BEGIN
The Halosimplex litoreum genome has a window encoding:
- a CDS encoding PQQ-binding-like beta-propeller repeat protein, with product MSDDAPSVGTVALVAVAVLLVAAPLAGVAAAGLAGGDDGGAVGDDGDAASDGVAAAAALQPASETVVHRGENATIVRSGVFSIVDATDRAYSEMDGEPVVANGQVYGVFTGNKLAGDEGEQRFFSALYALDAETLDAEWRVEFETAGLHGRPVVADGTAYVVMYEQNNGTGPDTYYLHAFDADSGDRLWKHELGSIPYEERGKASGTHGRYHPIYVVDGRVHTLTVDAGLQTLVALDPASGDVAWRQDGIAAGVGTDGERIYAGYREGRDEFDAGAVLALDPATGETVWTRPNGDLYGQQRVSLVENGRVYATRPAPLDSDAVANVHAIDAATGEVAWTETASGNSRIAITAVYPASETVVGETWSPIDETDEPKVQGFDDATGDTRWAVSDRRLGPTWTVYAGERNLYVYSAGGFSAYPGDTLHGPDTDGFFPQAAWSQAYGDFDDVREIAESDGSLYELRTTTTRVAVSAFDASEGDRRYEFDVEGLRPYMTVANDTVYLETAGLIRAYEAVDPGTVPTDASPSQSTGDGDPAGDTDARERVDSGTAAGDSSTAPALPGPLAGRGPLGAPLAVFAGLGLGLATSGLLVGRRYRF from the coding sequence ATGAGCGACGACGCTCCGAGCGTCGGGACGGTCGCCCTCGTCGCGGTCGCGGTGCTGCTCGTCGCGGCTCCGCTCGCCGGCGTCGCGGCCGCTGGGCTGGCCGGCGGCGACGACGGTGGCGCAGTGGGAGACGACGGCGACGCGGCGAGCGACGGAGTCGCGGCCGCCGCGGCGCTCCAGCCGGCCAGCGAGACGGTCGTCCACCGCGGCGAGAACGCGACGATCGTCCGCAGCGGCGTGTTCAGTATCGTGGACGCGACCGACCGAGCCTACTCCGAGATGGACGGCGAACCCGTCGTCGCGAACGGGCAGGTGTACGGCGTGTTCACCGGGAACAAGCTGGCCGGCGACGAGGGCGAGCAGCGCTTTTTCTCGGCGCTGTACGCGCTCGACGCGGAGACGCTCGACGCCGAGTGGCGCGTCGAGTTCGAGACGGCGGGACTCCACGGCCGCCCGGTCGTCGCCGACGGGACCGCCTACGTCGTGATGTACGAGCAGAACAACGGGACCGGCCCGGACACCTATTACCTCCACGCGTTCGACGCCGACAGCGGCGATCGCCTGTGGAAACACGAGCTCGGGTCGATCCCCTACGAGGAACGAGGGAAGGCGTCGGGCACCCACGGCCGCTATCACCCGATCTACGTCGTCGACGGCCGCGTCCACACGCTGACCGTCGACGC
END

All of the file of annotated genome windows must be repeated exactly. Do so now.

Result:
The Halosimplex litoreum genome has a window encoding:
- a CDS encoding PQQ-binding-like beta-propeller repeat protein, with product MSDDAPSVGTVALVAVAVLLVAAPLAGVAAAGLAGGDDGGAVGDDGDAASDGVAAAAALQPASETVVHRGENATIVRSGVFSIVDATDRAYSEMDGEPVVANGQVYGVFTGNKLAGDEGEQRFFSALYALDAETLDAEWRVEFETAGLHGRPVVADGTAYVVMYEQNNGTGPDTYYLHAFDADSGDRLWKHELGSIPYEERGKASGTHGRYHPIYVVDGRVHTLTVDAGLQTLVALDPASGDVAWRQDGIAAGVGTDGERIYAGYREGRDEFDAGAVLALDPATGETVWTRPNGDLYGQQRVSLVENGRVYATRPAPLDSDAVANVHAIDAATGEVAWTETASGNSRIAITAVYPASETVVGETWSPIDETDEPKVQGFDDATGDTRWAVSDRRLGPTWTVYAGERNLYVYSAGGFSAYPGDTLHGPDTDGFFPQAAWSQAYGDFDDVREIAESDGSLYELRTTTTRVAVSAFDASEGDRRYEFDVEGLRPYMTVANDTVYLETAGLIRAYEAVDPGTVPTDASPSQSTGDGDPAGDTDARERVDSGTAAGDSSTAPALPGPLAGRGPLGAPLAVFAGLGLGLATSGLLVGRRYRF from the coding sequence ATGAGCGACGACGCTCCGAGCGTCGGGACGGTCGCCCTCGTCGCGGTCGCGGTGCTGCTCGTCGCGGCTCCGCTCGCCGGCGTCGCGGCCGCTGGGCTGGCCGGCGGCGACGACGGTGGCGCAGTGGGAGACGACGGCGACGCGGCGAGCGACGGAGTCGCGGCCGCCGCGGCGCTCCAGCCGGCCAGCGAGACGGTCGTCCACCGCGGCGAGAACGCGACGATCGTCCGCAGCGGCGTGTTCAGTATCGTGGACGCGACCGACCGAGCCTACTCCGAGATGGACGGCGAACCCGTCGTCGCGAACGGGCAGGTGTACGGCGTGTTCACCGGGAACAAGCTGGCCGGCGACGAGGGCGAGCAGCGCTTTTTCTCGGCGCTGTACGCGCTCGACGCGGAGACGCTCGACGCCGAGTGGCGCGTCGAGTTCGAGACGGCGGGACTCCACGGCCGCCCGGTCGTCGCCGACGGGACCGCCTACGTCGTGATGTACGAGCAGAACAACGGGACCGGCCCGGACACCTATTACCTCCACGCGTTCGACGCCGACAGCGGCGATCGCCTGTGGAAACACGAGCTCGGGTCGATCCCCTACGAGGAACGAGGGAAGGCGTCGGGCACCCACGGCCGCTATCACCCGATCTACGTCGTCGACGGCCGCGTCCACACGCTGACCGTCGACGC